20. 20. with other languages. Hence it makes it unsuitable for development of object-based frameworks. Today’s applications need to use the Win32 API for a variety of purposes like monitor widows messages, manipulate controls, reading and writing to INI files and socket programming etc. But these widows API are hard to program for variety of reasons, like it is not object oriented and complex calls to the functions with long lists of arguments, since Win32 API is written in C++ language, getting calling conventions right on data types is messy. Limitations in DNA-Based Internet Development or Browser based clients With DNA - based software development, creating software that is accessed by a user locally is done very differently from development for the Internet. The Visual Basic forms for client-server user interfaces versus the use of Active Server Pages for Internet user interfaces. Even though both situations involve designing and implementing GUI based user interfaces the tools and programming techniques used are quite different. ASP lacks in state management between post backs. Every time a page is rendered, the programmer must make sure that all the visual controls like text boxes, dropdowns have their information loaded. It is the programmer's responsibility to manage the state in the user interface and to transfer state information between pages. This causes developers to have to write a lot of code for the internet user interfaces that is not relevant to business problem being solved. If the Internet application is going to run on a group of Web Servers, then considerable additional work is necessary to design a state management system that is independent of particular server. Browser based clients are somewhat more difficult to create, and offer a more limited user interface with fewer controls and less control over layout of the screen and handling of screen events. It is possible to create rich user interfaces using DHTML, but it requires lot of coding and also browser compatibility issues rises, for which a separate coding or two version of the same page have to be maintained, keeping in mind, the browser we are targeting. The Internet has caused server-based applications to become much more popular than ever before and has made the connectionless request/response programming model common. But communicating between servers—especially among those running on different platforms—is difficult, and because most substantial Internet applications are Database-Centric, the ability to access a wide variety of data sources easily is more important than ever.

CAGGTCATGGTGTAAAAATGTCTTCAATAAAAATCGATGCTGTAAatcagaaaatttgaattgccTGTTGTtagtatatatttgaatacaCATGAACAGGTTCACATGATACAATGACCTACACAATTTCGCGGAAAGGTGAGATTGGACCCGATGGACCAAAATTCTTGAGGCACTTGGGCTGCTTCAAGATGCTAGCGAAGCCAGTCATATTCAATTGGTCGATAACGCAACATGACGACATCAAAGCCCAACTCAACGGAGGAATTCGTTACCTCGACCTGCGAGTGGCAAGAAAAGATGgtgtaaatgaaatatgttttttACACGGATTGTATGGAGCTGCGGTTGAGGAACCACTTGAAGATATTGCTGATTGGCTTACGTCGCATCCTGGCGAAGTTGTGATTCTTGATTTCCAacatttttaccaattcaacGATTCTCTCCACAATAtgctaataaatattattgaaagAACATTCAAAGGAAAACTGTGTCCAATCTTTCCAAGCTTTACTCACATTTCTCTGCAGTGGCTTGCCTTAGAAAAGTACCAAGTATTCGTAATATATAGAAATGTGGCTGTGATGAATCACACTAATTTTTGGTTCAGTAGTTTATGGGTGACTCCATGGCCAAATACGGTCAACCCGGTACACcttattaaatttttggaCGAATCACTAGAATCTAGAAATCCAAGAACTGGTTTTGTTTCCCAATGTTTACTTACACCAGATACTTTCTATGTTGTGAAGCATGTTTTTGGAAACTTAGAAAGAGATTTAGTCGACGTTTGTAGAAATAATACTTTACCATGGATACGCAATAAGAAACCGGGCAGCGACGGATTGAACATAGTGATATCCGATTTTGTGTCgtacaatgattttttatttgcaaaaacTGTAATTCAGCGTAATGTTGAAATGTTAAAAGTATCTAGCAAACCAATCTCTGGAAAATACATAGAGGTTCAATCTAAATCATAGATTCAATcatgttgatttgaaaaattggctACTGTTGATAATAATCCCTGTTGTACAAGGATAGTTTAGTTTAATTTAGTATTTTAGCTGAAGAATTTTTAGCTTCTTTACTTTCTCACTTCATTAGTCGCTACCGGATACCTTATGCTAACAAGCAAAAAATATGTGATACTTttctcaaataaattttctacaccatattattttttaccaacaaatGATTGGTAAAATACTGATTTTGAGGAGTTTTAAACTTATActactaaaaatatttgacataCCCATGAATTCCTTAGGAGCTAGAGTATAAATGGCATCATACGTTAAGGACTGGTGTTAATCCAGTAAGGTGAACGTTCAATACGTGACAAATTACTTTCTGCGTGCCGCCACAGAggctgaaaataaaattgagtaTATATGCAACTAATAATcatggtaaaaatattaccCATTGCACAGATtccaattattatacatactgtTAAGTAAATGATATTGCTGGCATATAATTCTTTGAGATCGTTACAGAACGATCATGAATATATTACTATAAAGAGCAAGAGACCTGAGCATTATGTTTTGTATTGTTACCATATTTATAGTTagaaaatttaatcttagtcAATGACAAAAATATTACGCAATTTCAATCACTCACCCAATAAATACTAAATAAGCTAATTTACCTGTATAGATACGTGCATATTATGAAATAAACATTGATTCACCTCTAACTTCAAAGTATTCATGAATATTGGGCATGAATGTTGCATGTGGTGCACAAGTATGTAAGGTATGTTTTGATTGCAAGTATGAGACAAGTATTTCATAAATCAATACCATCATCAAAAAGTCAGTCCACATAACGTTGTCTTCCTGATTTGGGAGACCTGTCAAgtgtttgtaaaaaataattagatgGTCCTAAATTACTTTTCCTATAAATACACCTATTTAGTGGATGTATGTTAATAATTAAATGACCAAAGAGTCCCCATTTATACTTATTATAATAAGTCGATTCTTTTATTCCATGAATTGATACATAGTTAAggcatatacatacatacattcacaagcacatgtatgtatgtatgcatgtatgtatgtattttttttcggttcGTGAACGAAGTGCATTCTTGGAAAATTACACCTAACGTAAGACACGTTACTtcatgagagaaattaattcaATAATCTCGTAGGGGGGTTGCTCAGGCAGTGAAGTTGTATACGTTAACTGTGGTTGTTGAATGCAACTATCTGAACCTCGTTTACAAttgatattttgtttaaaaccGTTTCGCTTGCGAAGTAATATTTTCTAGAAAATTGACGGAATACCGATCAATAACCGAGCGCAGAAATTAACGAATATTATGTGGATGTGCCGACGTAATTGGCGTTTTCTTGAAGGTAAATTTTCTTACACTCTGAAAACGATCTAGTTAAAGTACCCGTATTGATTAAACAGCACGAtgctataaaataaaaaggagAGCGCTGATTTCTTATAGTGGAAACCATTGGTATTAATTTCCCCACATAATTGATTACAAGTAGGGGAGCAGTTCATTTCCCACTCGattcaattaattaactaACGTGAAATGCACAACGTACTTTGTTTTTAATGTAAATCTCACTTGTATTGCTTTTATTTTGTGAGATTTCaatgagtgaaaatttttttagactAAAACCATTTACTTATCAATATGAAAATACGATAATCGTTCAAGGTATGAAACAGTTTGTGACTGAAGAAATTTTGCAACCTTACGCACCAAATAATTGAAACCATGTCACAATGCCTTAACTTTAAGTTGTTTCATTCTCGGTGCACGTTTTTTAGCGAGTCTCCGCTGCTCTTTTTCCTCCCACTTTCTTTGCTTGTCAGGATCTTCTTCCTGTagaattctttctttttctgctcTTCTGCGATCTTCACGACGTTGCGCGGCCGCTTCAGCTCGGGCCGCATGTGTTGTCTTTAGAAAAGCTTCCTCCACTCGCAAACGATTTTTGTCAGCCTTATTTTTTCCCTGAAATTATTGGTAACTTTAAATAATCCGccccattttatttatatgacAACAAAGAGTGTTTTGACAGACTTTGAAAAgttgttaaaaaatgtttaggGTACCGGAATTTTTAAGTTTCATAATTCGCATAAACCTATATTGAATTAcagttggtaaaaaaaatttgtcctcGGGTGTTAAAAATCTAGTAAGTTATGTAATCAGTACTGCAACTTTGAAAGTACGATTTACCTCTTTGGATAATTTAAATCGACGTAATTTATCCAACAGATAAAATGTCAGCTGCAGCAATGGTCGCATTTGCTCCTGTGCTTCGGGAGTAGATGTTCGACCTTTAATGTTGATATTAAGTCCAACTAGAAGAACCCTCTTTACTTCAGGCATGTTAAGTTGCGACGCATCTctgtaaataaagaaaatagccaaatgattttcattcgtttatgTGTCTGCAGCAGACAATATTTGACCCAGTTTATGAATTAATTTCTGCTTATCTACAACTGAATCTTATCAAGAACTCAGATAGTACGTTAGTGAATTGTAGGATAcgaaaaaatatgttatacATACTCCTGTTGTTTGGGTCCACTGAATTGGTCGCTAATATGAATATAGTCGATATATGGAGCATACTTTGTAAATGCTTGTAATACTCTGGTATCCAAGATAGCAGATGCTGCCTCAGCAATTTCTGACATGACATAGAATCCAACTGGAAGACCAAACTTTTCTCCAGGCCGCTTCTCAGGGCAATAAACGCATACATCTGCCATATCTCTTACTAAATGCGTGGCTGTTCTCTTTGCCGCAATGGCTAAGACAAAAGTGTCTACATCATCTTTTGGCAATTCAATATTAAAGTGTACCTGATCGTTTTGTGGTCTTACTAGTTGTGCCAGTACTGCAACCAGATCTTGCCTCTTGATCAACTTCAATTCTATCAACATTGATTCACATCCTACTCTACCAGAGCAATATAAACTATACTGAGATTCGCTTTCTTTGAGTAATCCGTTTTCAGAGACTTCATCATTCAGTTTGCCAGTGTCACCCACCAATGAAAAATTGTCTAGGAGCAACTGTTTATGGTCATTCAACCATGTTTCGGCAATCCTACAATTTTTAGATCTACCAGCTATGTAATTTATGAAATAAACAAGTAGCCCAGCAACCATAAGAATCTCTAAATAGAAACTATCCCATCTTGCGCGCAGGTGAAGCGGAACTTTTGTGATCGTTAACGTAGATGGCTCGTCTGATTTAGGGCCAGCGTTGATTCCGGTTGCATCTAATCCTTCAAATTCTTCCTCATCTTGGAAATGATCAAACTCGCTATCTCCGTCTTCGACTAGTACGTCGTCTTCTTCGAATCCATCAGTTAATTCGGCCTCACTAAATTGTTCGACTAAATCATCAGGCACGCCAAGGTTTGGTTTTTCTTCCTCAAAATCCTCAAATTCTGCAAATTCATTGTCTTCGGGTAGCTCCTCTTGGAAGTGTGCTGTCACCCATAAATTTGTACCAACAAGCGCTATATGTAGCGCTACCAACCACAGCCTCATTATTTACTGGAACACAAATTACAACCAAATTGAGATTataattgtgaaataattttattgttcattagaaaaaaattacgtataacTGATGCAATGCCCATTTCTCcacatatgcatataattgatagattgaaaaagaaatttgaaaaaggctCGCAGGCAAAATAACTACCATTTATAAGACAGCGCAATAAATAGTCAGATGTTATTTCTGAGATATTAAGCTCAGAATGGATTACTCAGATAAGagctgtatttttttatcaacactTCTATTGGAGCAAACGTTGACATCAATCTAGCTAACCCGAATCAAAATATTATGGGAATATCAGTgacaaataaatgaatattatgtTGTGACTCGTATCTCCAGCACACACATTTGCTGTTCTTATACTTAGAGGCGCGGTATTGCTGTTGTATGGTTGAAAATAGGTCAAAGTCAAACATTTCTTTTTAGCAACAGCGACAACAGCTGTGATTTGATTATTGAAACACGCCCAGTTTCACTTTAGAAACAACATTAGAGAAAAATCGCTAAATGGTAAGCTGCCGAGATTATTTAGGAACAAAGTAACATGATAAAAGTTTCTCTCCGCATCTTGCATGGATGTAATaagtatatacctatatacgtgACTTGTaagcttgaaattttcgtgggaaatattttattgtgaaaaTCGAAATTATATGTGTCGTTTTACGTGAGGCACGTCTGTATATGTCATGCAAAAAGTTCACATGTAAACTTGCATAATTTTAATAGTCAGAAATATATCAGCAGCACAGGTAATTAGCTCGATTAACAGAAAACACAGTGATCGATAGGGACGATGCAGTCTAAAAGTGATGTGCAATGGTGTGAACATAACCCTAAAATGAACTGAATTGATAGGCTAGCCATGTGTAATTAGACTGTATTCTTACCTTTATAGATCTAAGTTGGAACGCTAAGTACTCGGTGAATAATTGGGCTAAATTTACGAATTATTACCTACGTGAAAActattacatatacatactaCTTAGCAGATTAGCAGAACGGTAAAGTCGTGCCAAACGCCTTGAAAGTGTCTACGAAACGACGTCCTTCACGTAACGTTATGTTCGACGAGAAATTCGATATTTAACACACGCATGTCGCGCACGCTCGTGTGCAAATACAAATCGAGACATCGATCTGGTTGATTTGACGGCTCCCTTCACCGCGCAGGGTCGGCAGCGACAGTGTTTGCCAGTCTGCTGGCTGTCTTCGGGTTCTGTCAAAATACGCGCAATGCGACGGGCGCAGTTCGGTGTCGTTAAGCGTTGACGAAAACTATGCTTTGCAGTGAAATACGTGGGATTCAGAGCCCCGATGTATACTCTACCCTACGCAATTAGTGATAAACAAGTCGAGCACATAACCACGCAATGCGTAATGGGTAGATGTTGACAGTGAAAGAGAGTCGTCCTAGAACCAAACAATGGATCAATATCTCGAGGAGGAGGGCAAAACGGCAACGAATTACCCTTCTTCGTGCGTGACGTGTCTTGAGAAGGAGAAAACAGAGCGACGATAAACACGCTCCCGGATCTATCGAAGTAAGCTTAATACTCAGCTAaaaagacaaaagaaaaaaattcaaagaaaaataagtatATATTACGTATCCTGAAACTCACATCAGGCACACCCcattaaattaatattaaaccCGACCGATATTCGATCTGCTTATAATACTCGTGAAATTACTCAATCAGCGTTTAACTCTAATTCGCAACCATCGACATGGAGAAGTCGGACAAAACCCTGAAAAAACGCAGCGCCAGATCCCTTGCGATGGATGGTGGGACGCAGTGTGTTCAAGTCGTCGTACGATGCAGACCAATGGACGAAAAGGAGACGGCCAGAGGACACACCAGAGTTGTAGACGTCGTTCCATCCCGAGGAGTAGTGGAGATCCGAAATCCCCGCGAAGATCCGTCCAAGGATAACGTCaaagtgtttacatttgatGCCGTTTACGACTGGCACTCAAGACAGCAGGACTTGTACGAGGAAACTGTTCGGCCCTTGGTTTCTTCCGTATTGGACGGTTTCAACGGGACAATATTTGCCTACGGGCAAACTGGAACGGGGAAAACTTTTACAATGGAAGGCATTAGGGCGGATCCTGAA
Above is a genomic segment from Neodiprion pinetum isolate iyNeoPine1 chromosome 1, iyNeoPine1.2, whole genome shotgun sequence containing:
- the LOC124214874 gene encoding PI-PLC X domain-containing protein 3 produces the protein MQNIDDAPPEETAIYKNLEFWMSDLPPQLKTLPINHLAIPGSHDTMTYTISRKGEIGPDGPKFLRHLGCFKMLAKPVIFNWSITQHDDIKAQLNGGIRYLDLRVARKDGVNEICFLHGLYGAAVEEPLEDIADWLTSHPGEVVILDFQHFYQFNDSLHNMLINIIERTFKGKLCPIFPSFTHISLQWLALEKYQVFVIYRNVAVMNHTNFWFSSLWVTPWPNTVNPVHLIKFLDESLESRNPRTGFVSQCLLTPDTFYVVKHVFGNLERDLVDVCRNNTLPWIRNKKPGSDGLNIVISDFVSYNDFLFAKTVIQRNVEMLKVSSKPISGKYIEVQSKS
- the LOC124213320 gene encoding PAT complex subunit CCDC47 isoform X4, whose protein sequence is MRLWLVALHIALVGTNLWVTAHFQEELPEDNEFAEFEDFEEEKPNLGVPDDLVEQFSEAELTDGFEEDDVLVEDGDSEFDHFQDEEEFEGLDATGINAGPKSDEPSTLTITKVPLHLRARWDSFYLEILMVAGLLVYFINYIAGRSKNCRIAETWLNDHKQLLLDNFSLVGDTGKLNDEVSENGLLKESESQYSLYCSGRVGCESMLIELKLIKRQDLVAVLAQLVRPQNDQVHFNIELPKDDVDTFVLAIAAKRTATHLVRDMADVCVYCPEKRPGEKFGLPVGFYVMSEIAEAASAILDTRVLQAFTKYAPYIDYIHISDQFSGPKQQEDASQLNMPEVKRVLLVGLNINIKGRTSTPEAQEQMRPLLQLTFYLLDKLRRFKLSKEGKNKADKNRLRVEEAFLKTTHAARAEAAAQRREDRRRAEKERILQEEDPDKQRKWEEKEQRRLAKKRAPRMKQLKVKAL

21. 21. As we move on to handheld devices or wireless devices, kiosks or other type of systems, many of which run a different processors and do not use standard operating system. So sharing the data between these devices and communication varies which is not uniform, becomes difficult. 2.3 NET Philosophy / Where does .NET fit in? The driving force behind Microsoft® .NET is a shift in focus from individual Web sites or devices to new constellations of computers, devices, and services that work together to deliver broader, richer solutions. The platform, technology that people use is changing. Since 1992, the client/server environment has been in place, with people running the applications they need on the Win32 platform, for example. Information is supplied by the databases on the servers, and programs that are installed on the client machine determine how that information is presented and processed. One of the things people are looking for is a one-sentence definition of ".NET". What is it? Why should I care? .NET is Microsoft's strategy for software that empowers people any time, any place, and on any device. Many of the goals Microsoft had in mind when designing .NET reflect the limitations we previously discussed for development with previous tools and technologies. Microsoft.NET solutions • Single Programming Model A related goal is to have development for the internet environment look very much like development for other types of software. Likewise, developing user interfaces in Windows Forms is very similar to developing them in Web Forms. There are commonly used controls, such as Labels and Text Boxes, in both, with similar sets of properties and method. The amount of commonality makes it easy to transition between the two types of development, and easier for traditional VB developers to start using Web Forms. • Distributed Systems The Vision of Microsoft.NET is globally distributed systems, using XML as the universal glue to allow functions running on different computers across an organization or across the world to come together in a single application. In this vision, systems from servers to Wireless Palmtops, with everything in between, will share the same general platform, with versions of .NET available for all of them, and with each of them able to integrate transparently with the others.